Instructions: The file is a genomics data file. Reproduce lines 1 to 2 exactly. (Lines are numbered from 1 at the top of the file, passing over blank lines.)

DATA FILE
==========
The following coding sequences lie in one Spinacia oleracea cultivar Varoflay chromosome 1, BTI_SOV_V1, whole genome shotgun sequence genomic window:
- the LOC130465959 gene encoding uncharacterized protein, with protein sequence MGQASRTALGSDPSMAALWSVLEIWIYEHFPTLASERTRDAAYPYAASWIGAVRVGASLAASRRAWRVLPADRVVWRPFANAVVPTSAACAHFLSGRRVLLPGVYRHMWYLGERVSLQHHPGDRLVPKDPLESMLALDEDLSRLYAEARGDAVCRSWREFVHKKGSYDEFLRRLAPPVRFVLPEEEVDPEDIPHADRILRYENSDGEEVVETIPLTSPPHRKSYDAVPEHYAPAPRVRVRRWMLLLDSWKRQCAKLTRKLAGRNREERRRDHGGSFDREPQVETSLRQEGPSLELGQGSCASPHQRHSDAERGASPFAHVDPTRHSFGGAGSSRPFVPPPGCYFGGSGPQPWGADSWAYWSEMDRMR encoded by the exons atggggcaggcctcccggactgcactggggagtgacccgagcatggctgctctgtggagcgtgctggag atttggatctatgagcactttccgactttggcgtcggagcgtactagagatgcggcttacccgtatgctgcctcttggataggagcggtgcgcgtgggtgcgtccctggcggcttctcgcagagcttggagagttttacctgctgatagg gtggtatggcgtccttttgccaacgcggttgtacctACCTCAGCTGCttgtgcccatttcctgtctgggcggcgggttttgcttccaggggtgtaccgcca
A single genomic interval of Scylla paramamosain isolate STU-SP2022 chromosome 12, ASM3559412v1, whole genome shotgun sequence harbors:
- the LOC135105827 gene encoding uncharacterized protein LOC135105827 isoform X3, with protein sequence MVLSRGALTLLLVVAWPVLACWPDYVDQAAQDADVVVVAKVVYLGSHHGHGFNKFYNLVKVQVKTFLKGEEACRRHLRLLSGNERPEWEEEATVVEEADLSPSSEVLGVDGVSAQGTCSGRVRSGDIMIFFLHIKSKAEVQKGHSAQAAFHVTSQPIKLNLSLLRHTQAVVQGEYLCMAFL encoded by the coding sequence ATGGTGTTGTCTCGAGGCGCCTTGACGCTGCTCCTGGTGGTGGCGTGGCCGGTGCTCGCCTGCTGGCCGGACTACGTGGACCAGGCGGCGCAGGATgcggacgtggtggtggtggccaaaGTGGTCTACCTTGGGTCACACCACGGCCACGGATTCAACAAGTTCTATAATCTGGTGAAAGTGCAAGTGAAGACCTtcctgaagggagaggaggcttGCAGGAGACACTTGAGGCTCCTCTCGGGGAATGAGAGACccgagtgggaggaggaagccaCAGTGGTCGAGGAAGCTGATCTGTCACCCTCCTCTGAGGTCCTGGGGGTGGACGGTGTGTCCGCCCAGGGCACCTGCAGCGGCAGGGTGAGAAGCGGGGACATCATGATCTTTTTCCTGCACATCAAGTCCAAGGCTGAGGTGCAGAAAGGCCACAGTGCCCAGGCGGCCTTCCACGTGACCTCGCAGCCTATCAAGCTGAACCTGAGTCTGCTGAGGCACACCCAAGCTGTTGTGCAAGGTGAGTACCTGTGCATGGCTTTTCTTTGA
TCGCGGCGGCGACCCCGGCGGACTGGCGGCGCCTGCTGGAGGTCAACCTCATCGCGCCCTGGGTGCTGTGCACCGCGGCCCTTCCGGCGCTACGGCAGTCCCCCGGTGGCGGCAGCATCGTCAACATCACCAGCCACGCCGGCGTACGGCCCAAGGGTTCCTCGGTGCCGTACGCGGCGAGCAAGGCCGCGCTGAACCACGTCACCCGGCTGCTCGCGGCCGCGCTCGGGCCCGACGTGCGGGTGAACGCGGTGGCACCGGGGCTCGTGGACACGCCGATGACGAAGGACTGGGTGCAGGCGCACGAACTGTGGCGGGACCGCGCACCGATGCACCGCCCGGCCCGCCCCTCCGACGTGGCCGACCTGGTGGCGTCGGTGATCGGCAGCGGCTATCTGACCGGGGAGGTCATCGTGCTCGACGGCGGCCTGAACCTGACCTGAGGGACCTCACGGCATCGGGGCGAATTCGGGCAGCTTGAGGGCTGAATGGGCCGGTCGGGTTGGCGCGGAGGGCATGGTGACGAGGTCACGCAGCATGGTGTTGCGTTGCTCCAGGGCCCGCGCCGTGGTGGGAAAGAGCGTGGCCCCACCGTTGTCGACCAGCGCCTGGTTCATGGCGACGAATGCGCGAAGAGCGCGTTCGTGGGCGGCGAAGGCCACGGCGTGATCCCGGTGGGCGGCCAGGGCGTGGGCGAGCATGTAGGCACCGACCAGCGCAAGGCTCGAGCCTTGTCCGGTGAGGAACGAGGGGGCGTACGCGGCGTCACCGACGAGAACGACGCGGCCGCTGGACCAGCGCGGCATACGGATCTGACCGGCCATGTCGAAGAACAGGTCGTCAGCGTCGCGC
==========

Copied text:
The following coding sequences lie in one Spinacia oleracea cultivar Varoflay chromosome 1, BTI_SOV_V1, whole genome shotgun sequence genomic window:
- the LOC130465959 gene encoding uncharacterized protein, with protein sequence MGQASRTALGSDPSMAALWSVLEIWIYEHFPTLASERTRDAAYPYAASWIGAVRVGASLAASRRAWRVLPADRVVWRPFANAVVPTSAACAHFLSGRRVLLPGVYRHMWYLGERVSLQHHPGDRLVPKDPLESMLALDEDLSRLYAEARGDAVCRSWREFVHKKGSYDEFLRRLAPPVRFVLPEEEVDPEDIPHADRILRYENSDGEEVVETIPLTSPPHRKSYDAVPEHYAPAPRVRVRRWMLLLDSWKRQCAKLTRKLAGRNREERRRDHGGSFDREPQVETSLRQEGPSLELGQGSCASPHQRHSDAERGASPFAHVDPTRHSFGGAGSSRPFVPPPGCYFGGSGPQPWGADSWAYWSEMDRMR encoded by the exons atggggcaggcctcccggactgcactggggagtgacccgagcatggctgctctgtggagcgtgctggag atttggatctatgagcactttccgactttggcgtcggagcgtactagagatgcggcttacccgtatgctgcctcttggataggagcggtgcgcgtgggtgcgtccctggcggcttctcgcagagcttggagagttttacctgctgatagg gtggtatggcgtccttttgccaacgcggttgtacctACCTCAGCTGCttgtgcccatttcctgtctgggcggcgggttttgcttccaggggtgtaccgcca